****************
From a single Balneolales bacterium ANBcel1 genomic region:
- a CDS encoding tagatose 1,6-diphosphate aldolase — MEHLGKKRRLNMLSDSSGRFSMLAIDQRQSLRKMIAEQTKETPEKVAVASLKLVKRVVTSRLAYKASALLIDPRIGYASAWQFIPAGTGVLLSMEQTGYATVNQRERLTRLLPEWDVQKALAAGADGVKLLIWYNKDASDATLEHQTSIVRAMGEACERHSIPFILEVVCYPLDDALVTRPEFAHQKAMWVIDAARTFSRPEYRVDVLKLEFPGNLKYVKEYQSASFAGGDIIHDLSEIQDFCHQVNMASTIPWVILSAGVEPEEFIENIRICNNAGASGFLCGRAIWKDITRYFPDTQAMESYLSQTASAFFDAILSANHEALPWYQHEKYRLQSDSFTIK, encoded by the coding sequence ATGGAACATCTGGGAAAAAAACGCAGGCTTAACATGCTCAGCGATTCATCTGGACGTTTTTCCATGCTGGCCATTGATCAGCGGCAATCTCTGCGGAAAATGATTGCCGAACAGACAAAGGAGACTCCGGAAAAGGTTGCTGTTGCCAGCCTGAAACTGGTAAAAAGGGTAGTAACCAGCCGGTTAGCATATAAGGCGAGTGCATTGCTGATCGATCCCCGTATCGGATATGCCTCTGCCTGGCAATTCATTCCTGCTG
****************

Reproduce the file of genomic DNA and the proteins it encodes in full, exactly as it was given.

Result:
From a single Balneolales bacterium ANBcel1 genomic region:
- a CDS encoding tagatose 1,6-diphosphate aldolase — MEHLGKKRRLNMLSDSSGRFSMLAIDQRQSLRKMIAEQTKETPEKVAVASLKLVKRVVTSRLAYKASALLIDPRIGYASAWQFIPAGTGVLLSMEQTGYATVNQRERLTRLLPEWDVQKALAAGADGVKLLIWYNKDASDATLEHQTSIVRAMGEACERHSIPFILEVVCYPLDDALVTRPEFAHQKAMWVIDAARTFSRPEYRVDVLKLEFPGNLKYVKEYQSASFAGGDIIHDLSEIQDFCHQVNMASTIPWVILSAGVEPEEFIENIRICNNAGASGFLCGRAIWKDITRYFPDTQAMESYLSQTASAFFDAILSANHEALPWYQHEKYRLQSDSFTIK, encoded by the coding sequence ATGGAACATCTGGGAAAAAAACGCAGGCTTAACATGCTCAGCGATTCATCTGGACGTTTTTCCATGCTGGCCATTGATCAGCGGCAATCTCTGCGGAAAATGATTGCCGAACAGACAAAGGAGACTCCGGAAAAGGTTGCTGTTGCCAGCCTGAAACTGGTAAAAAGGGTAGTAACCAGCCGGTTAGCATATAAGGCGAGTGCATTGCTGATCGATCCCCGTATCGGATATGCCTCTGCCTGGCAATTCATTCCTGCTG